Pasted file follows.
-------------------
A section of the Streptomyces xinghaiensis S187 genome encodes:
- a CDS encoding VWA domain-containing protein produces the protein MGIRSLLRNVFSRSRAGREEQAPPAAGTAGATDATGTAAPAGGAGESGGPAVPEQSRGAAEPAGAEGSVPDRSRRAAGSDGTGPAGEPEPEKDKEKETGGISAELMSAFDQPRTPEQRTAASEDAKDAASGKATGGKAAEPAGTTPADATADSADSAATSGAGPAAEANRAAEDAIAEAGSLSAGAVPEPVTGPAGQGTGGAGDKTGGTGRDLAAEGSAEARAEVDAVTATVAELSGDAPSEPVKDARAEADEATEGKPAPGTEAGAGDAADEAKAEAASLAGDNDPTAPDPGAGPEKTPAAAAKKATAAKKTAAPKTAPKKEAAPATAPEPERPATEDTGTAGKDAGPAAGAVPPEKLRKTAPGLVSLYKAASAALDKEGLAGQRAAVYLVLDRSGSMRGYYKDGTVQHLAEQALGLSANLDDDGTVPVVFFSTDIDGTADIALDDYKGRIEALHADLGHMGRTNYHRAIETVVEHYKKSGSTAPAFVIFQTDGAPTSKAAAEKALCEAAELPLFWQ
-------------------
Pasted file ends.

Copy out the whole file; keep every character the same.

A section of the Streptomyces xinghaiensis S187 genome encodes:
- a CDS encoding VWA domain-containing protein produces the protein MGIRSLLRNVFSRSRAGREEQAPPAAGTAGATDATGTAAPAGGAGESGGPAVPEQSRGAAEPAGAEGSVPDRSRRAAGSDGTGPAGEPEPEKDKEKETGGISAELMSAFDQPRTPEQRTAASEDAKDAASGKATGGKAAEPAGTTPADATADSADSAATSGAGPAAEANRAAEDAIAEAGSLSAGAVPEPVTGPAGQGTGGAGDKTGGTGRDLAAEGSAEARAEVDAVTATVAELSGDAPSEPVKDARAEADEATEGKPAPGTEAGAGDAADEAKAEAASLAGDNDPTAPDPGAGPEKTPAAAAKKATAAKKTAAPKTAPKKEAAPATAPEPERPATEDTGTAGKDAGPAAGAVPPEKLRKTAPGLVSLYKAASAALDKEGLAGQRAAVYLVLDRSGSMRGYYKDGTVQHLAEQALGLSANLDDDGTVPVVFFSTDIDGTADIALDDYKGRIEALHADLGHMGRTNYHRAIETVVEHYKKSGSTAPAFVIFQTDGAPTSKAAAEKALCEAAELPLFWQ